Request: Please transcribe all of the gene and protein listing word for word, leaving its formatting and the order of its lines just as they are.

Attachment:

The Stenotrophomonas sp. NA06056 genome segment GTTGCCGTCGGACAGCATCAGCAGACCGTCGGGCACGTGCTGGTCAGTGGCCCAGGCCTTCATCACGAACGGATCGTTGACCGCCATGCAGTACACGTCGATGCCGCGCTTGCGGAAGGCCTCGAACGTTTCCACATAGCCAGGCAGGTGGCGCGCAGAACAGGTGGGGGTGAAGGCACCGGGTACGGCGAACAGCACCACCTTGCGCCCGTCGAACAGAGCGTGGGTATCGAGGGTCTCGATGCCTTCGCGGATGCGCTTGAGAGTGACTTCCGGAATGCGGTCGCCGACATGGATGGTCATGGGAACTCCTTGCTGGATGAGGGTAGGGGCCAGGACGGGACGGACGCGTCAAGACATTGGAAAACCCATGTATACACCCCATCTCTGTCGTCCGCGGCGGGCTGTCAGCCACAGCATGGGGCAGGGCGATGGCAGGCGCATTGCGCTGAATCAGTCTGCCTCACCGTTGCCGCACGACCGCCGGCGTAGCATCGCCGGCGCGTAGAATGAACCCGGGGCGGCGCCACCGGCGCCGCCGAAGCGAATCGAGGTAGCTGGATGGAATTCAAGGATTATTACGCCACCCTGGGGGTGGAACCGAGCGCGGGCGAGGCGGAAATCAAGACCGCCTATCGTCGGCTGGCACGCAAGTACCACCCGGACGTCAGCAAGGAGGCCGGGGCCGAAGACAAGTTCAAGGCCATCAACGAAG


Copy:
The Stenotrophomonas sp. NA06056 genome segment GTTGCCGTCGGACAGCATCAGCAGACCGTCGGGCACGTGCTGGTCAGTGGCCCAGGCCTTCATCACGAACGGATCGTTGACCGCCATGCAGTACACGTCGATGCCGCGCTTGCGGAAGGCCTCGAACGTTTCCACATAGCCAGGCAGGTGGCGCGCAGAACAGGTGGGGGTGAAGGCACCGGGTACGGCGAACAGCACCACCTTGCGCCCGTCGAACAGAGCGTGGGTATCGAGGGTCTCGATGCCTTCGCGGATGCGCTTGAGAGTGACTTCCGGAATGCGGTCGCCGACATGGATGGTCATGGGAACTCCTTGCTGGATGAGGGTAGGGGCCAGGACGGGACGGACGCGTCAAGACATTGGAAAACCCATGTATACACCCCATCTCTGTCGTCCGCGGCGGGCTGTCAGCCACAGCATGGGGCAGGGCGATGGCAGGCGCATTGCGCTGAATCAGTCTGCCTCACCGTTGCCGCACGACCGCCGGCGTAGCATCGCCGGCGCGTAGAATGAACCCGGGGCGGCGCCACCGGCGCCGCCGAAGCGAATCGAGGTAGCTGGATGGAATTCAAGGATTATTACGCCACCCTGGGGGTGGAACCGAGCGCGGGCGAGGCGGAAATCAAGACCGCCTATCGTCGGCTGGCACGCAAGTACCACCCGGACGTCAGCAAGGAGGCCGGGGCCGAAGACAAGTTCAAGGCCATCAACGAAG